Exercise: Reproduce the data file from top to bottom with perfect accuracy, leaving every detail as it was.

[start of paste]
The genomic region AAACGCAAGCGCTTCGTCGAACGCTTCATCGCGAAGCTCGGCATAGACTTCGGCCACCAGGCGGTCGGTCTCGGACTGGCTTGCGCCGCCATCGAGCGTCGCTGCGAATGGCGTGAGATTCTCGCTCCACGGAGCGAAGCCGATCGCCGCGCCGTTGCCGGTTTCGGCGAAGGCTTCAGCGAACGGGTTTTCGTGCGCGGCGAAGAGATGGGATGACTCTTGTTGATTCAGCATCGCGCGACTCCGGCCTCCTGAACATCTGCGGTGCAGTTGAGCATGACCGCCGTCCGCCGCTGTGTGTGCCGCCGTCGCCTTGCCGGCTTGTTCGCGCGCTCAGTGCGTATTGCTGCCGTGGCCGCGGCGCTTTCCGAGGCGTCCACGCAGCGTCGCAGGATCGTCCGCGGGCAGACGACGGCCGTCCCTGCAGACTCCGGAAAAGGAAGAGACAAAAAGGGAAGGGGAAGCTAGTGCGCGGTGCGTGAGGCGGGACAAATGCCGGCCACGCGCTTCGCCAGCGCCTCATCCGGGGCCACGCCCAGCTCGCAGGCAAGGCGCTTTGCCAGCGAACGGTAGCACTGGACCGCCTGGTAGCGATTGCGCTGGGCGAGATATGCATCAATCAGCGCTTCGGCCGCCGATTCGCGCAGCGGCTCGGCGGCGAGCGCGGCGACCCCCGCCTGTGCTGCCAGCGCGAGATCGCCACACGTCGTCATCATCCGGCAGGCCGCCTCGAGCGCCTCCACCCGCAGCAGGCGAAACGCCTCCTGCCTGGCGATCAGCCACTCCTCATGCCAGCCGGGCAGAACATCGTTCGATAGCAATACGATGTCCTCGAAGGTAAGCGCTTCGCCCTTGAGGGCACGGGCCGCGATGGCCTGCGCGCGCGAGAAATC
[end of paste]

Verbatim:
The genomic region AAACGCAAGCGCTTCGTCGAACGCTTCATCGCGAAGCTCGGCATAGACTTCGGCCACCAGGCGGTCGGTCTCGGACTGGCTTGCGCCGCCATCGAGCGTCGCTGCGAATGGCGTGAGATTCTCGCTCCACGGAGCGAAGCCGATCGCCGCGCCGTTGCCGGTTTCGGCGAAGGCTTCAGCGAACGGGTTTTCGTGCGCGGCGAAGAGATGGGATGACTCTTGTTGATTCAGCATCGCGCGACTCCGGCCTCCTGAACATCTGCGGTGCAGTTGAGCATGACCGCCGTCCGCCGCTGTGTGTGCCGCCGTCGCCTTGCCGGCTTGTTCGCGCGCTCAGTGCGTATTGCTGCCGTGGCCGCGGCGCTTTCCGAGGCGTCCACGCAGCGTCGCAGGATCGTCCGCGGGCAGACGACGGCCGTCCCTGCAGACTCCGGAAAAGGAAGAGACAAAAAGGGAAGGGGAAGCTAGTGCGCGGTGCGTGAGGCGGGACAAATGCCGGCCACGCGCTTCGCCAGCGCCTCATCCGGGGCCACGCCCAGCTCGCAGGCAAGGCGCTTTGCCAGCGAACGGTAGCACTGGACCGCCTGGTAGCGATTGCGCTGGGCGAGATATGCATCAATCAGCGCTTCGGCCGCCGATTCGCGCAGCGGCTCGGCGGCGAGCGCGGCGACCCCCGCCTGTGCTGCCAGCGCGAGATCGCCACACGTCGTCATCATCCGGCAGGCCGCCTCGAGCGCCTCCACCCGCAGCAGGCGAAACGCCTCCTGCCTGGCGATCAGCCACTCCTCATGCCAGCCGGGCAGAACATCGTTCGATAGCAATACGATGTCCTCGAAGGTAAGCGCTTCGCCCTTGAGGGCACGGGCCGCGATGGCCTGCGCGCGCGAGAAATC